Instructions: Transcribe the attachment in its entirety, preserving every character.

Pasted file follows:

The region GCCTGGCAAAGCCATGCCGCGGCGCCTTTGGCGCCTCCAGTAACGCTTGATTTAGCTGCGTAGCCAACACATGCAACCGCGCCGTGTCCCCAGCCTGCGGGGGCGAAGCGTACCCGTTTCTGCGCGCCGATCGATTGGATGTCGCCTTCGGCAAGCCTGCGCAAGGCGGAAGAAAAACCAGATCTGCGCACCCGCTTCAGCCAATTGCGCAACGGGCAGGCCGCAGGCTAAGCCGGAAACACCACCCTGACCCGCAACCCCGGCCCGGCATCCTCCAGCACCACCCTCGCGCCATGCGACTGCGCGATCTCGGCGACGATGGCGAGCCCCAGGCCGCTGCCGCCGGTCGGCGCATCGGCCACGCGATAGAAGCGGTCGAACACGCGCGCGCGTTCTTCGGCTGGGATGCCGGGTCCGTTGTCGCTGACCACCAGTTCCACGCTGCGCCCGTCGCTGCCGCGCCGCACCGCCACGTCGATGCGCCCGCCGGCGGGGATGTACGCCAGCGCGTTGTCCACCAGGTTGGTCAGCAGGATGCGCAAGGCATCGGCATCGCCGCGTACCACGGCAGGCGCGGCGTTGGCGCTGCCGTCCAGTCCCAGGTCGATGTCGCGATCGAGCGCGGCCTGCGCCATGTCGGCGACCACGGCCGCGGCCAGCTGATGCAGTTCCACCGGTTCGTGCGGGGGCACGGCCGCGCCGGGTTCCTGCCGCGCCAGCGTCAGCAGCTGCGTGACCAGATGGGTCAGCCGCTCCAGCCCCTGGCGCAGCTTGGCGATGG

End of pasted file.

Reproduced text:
The region GCCTGGCAAAGCCATGCCGCGGCGCCTTTGGCGCCTCCAGTAACGCTTGATTTAGCTGCGTAGCCAACACATGCAACCGCGCCGTGTCCCCAGCCTGCGGGGGCGAAGCGTACCCGTTTCTGCGCGCCGATCGATTGGATGTCGCCTTCGGCAAGCCTGCGCAAGGCGGAAGAAAAACCAGATCTGCGCACCCGCTTCAGCCAATTGCGCAACGGGCAGGCCGCAGGCTAAGCCGGAAACACCACCCTGACCCGCAACCCCGGCCCGGCATCCTCCAGCACCACCCTCGCGCCATGCGACTGCGCGATCTCGGCGACGATGGCGAGCCCCAGGCCGCTGCCGCCGGTCGGCGCATCGGCCACGCGATAGAAGCGGTCGAACACGCGCGCGCGTTCTTCGGCTGGGATGCCGGGTCCGTTGTCGCTGACCACCAGTTCCACGCTGCGCCCGTCGCTGCCGCGCCGCACCGCCACGTCGATGCGCCCGCCGGCGGGGATGTACGCCAGCGCGTTGTCCACCAGGTTGGTCAGCAGGATGCGCAAGGCATCGGCATCGCCGCGTACCACGGCAGGCGCGGCGTTGGCGCTGCCGTCCAGTCCCAGGTCGATGTCGCGATCGAGCGCGGCCTGCGCCATGTCGGCGACCACGGCCGCGGCCAGCTGATGCAGTTCCACCGGTTCGTGCGGGGGCACGGCCGCGCCGGGTTCCTGCCGCGCCAGCGTCAGCAGCTGCGTGACCAGATGGGTCAGCCGCTCCAGCCCCTGGCGCAGCTTGGCGATGG